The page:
I have been tempted to dip my toe into the tepid water of veterinary politics a few times recently; I can often be heard whinging that the RCVS never present the views of veterinary surgeons to the public, seeming to prefer to leave that sort of thing to the British Veterinary Association instead... and I'm already boring myself, let alone you. Suffice it to say that I've decided the best way to present the views of a veterinary surgeon to the public is to, y'know, present them to the public.
So, here goes. I wondered about talking about the recent much-covered horsemeat scandal, but quite honestly I struggle to find a lot interesting to discuss about it. As a vegetarian myself, I struggle to see the ethical difference between eating a horse compared with a cow, sheep, pig or chicken (or dog or cat, come to that), and almost everyone I've asked (meat-eater or not) has pretty much the same opinion. This may be a function of the circles I move in, or it may be that the media is trying to create more of a furore about the whole thing than there actually is (heaven forbid!).
Instead, I've decided to talk about badgers. I may not be eminently qualified, being neither a large-animal practitioner, farmer or ex-lead guitarist of Queen, but I'll give it a shot. I'm aware the title of the post isn't, perhaps, the most sensitive that I've ever come up with, but when I tell you that the other post I was considering was one about dog racing called 'Fifty shades of Greyhounds' then you'll begin to understand what kind of brain I'm working with here.
Right then, let's talk about tuberculosis. The bane of romantic poets everywhere, TB is a nasty, chronic bacterial disease caused by mycobacterium, a tenacious group of bugs that are particularly hard to get rid of. I don't want to make light of the disease it causes because it is, not to put too fine a point on it, a fucker. Treatable, but only with extremely long courses of antibiotics - and there are strains of it appearing that are resistant to almost everything we can throw at them - I do, however, want to have a little chat about why there's a whole load of badgers set to be killed in this country because of it (no pun intended) (okay, a little bit intended).
Before I share my thoughts with you on exactly how I feel about that, let's look at some background information. If you already know this stuff, then feel free to skip to the end (and if you don't really care what I think about it, then you're probably best just skipping the whole rest of the post, and finding one that has more jokes in it - maybe the one about the horrible kid I had in my consult room once, that's a good one - it ends with me zapping my testicles with radiation).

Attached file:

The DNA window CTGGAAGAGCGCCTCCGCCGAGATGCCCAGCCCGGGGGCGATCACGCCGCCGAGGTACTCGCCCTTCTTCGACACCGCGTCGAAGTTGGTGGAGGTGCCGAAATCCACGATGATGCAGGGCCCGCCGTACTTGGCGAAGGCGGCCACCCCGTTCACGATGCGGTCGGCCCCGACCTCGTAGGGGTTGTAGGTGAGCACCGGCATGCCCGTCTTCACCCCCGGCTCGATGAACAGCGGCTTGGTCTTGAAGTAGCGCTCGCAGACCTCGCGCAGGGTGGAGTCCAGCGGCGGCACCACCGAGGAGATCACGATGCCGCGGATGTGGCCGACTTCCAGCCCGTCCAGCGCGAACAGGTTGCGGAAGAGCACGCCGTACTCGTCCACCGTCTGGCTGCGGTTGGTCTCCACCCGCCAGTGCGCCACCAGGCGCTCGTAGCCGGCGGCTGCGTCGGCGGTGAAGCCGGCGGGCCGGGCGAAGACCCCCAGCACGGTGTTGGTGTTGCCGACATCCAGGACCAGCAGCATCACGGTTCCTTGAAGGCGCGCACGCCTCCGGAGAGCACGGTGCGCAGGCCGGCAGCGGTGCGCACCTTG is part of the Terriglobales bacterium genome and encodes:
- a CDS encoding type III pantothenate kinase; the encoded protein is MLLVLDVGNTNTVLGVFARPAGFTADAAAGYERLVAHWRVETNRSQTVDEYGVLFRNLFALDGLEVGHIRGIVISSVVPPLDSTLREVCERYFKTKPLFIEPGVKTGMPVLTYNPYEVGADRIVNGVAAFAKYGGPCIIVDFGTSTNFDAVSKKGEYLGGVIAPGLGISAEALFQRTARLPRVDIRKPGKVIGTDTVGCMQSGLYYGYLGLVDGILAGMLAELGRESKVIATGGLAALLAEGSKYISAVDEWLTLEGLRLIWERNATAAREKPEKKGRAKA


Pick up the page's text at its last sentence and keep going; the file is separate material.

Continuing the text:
|A cow, yesterday|
Why the rise? It's safe to say that no-one knows for sure - it could be a consequence of the way the TB test is carried out (for various reasons, the intradermal test is far from a simple test to either perform or to interpret), the move from many, smaller herds to fewer, larger ones, increased movement of cattle around the country, the foot and mouth crisis or, more likely, a combination of all that, as well as other things.
Speaking of other things, that brings us onto the other mammal we were going to talk about - the opposum!
something like 17% of badgers killed by cars are found to have lesions on post-mortem) and debates have long raged about whether they are part of the problem with the current increase in TB in cows or not. Again, firm evidence is hard to come by (as with so much in the veterinary world) but the work that has been done (like this, among many others) that is there strongly suggests that badgers do, indeed, spread TB to cows.
So, here's the problem. The TB testing culling programme, effective since it was introduced in the fifties, appears to be failing. TB cases in cows are rising, and the disease is spreading. Badgers, on the best evidence we have, appear to be reservoirs for the disease - and it's very, very difficult (some might say impossible) to treat a disease in one population without doing something about the reservoir of it in another population. Like, for instance, killing them.
That's the dilemma. Nobody wants to kill badgers (except the chap in the video above) but our current strategy isn't working. Vaccinating cows against TB is illegal under EU rules. Vaccinating badgers is practically difficult, expensive, and unproven. Studies - including the best known, widest and most scientific study carried out - the report by Professor John Krebs - do show that culling badgers does lower the incidence of TB in cattle herds - albeit by a potentially disappointing 16% overall.